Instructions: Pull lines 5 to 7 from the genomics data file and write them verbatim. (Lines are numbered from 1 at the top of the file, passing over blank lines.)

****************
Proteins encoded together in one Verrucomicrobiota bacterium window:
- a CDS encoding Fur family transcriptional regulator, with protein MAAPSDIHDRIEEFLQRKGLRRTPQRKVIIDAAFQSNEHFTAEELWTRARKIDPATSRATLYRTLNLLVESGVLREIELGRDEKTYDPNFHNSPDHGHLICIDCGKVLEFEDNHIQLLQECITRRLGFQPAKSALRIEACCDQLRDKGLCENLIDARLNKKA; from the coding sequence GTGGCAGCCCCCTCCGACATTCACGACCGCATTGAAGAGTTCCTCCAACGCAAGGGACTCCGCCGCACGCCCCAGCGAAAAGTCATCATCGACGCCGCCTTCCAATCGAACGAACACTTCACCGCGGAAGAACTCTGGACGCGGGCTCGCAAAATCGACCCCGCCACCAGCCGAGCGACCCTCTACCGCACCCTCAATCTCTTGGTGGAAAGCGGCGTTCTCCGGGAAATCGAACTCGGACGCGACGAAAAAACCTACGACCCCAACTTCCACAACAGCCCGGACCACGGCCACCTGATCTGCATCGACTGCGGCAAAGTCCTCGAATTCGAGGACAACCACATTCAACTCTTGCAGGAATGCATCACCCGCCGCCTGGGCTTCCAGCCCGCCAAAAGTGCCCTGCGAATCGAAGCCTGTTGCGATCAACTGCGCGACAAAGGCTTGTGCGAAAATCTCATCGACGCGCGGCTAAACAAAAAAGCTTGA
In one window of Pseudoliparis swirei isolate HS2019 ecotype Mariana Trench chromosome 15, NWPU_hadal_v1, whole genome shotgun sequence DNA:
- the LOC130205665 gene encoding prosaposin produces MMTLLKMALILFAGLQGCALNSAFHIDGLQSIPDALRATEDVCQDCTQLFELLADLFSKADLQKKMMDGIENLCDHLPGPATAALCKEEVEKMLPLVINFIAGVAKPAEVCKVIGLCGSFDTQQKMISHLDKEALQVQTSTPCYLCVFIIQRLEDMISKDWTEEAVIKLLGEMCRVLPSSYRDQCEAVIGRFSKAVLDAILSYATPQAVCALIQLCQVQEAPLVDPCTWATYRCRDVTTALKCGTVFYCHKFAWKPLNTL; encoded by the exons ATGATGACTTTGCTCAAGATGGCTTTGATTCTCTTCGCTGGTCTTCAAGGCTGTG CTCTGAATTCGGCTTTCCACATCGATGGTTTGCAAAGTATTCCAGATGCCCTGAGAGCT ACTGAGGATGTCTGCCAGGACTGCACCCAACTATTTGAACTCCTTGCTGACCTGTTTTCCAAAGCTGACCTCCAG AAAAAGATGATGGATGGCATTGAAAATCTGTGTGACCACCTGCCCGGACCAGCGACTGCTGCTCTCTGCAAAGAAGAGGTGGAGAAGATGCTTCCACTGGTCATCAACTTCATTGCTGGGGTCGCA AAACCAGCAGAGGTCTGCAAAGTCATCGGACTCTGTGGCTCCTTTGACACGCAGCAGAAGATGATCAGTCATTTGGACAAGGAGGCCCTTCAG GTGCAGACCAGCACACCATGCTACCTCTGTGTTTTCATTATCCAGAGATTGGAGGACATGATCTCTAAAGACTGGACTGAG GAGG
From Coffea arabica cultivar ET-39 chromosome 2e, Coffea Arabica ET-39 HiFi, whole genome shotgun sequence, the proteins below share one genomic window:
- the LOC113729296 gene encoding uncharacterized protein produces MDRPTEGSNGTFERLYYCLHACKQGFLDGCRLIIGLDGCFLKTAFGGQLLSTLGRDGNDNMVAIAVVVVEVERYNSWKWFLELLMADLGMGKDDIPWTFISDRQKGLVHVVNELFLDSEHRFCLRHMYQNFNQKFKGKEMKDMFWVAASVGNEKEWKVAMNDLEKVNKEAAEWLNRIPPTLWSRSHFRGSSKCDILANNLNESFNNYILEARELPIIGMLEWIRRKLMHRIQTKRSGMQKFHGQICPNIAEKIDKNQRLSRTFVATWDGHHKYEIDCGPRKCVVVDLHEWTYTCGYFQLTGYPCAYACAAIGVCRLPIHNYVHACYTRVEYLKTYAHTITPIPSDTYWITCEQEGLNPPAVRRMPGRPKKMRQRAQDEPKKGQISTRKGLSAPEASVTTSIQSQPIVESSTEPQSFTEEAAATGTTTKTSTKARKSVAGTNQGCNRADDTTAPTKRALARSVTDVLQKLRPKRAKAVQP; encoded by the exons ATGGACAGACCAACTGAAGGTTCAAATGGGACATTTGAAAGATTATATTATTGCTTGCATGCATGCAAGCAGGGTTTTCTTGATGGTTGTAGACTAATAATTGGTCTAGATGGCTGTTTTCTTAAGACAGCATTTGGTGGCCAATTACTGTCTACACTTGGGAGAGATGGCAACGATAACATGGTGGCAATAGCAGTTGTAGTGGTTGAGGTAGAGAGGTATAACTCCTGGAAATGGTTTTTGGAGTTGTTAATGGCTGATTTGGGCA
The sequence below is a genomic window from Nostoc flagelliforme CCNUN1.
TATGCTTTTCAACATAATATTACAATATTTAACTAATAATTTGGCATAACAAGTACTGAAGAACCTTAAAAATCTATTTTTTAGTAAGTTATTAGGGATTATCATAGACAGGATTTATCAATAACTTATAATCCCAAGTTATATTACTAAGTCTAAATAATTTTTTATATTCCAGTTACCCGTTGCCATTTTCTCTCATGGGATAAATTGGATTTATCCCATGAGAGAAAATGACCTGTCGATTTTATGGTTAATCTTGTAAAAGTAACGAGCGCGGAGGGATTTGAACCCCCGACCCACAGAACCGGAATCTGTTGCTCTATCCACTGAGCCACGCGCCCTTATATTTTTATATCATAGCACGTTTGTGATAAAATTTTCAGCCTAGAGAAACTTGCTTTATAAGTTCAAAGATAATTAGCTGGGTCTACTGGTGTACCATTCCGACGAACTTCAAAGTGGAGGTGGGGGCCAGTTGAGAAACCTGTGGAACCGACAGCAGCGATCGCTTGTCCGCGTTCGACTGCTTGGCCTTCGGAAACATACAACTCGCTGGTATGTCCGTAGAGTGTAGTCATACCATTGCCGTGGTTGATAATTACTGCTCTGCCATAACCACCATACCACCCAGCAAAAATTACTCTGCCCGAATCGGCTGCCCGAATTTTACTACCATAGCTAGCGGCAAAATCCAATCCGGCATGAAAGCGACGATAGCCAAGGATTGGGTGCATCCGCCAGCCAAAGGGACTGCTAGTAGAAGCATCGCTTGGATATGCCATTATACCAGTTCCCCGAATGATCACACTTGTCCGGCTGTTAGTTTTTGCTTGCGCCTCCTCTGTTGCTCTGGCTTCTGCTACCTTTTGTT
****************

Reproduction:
From Coffea arabica cultivar ET-39 chromosome 2e, Coffea Arabica ET-39 HiFi, whole genome shotgun sequence, the proteins below share one genomic window:
- the LOC113729296 gene encoding uncharacterized protein produces MDRPTEGSNGTFERLYYCLHACKQGFLDGCRLIIGLDGCFLKTAFGGQLLSTLGRDGNDNMVAIAVVVVEVERYNSWKWFLELLMADLGMGKDDIPWTFISDRQKGLVHVVNELFLDSEHRFCLRHMYQNFNQKFKGKEMKDMFWVAASVGNEKEWKVAMNDLEKVNKEAAEWLNRIPPTLWSRSHFRGSSKCDILANNLNESFNNYILEARELPIIGMLEWIRRKLMHRIQTKRSGMQKFHGQICPNIAEKIDKNQRLSRTFVATWDGHHKYEIDCGPRKCVVVDLHEWTYTCGYFQLTGYPCAYACAAIGVCRLPIHNYVHACYTRVEYLKTYAHTITPIPSDTYWITCEQEGLNPPAVRRMPGRPKKMRQRAQDEPKKGQISTRKGLSAPEASVTTSIQSQPIVESSTEPQSFTEEAAATGTTTKTSTKARKSVAGTNQGCNRADDTTAPTKRALARSVTDVLQKLRPKRAKAVQP; encoded by the exons ATGGACAGACCAACTGAAGGTTCAAATGGGACATTTGAAAGATTATATTATTGCTTGCATGCATGCAAGCAGGGTTTTCTTGATGGTTGTAGACTAATAATTGGTCTAGATGGCTGTTTTCTTAAGACAGCATTTGGTGGCCAATTACTGTCTACACTTGGGAGAGATGGCAACGATAACATGGTGGCAATAGCAGTTGTAGTGGTTGAGGTAGAGAGGTATAACTCCTGGAAATGGTTTTTGGAGTTGTTAATGGCTGATTTGGGCA
The sequence below is a genomic window from Nostoc flagelliforme CCNUN1.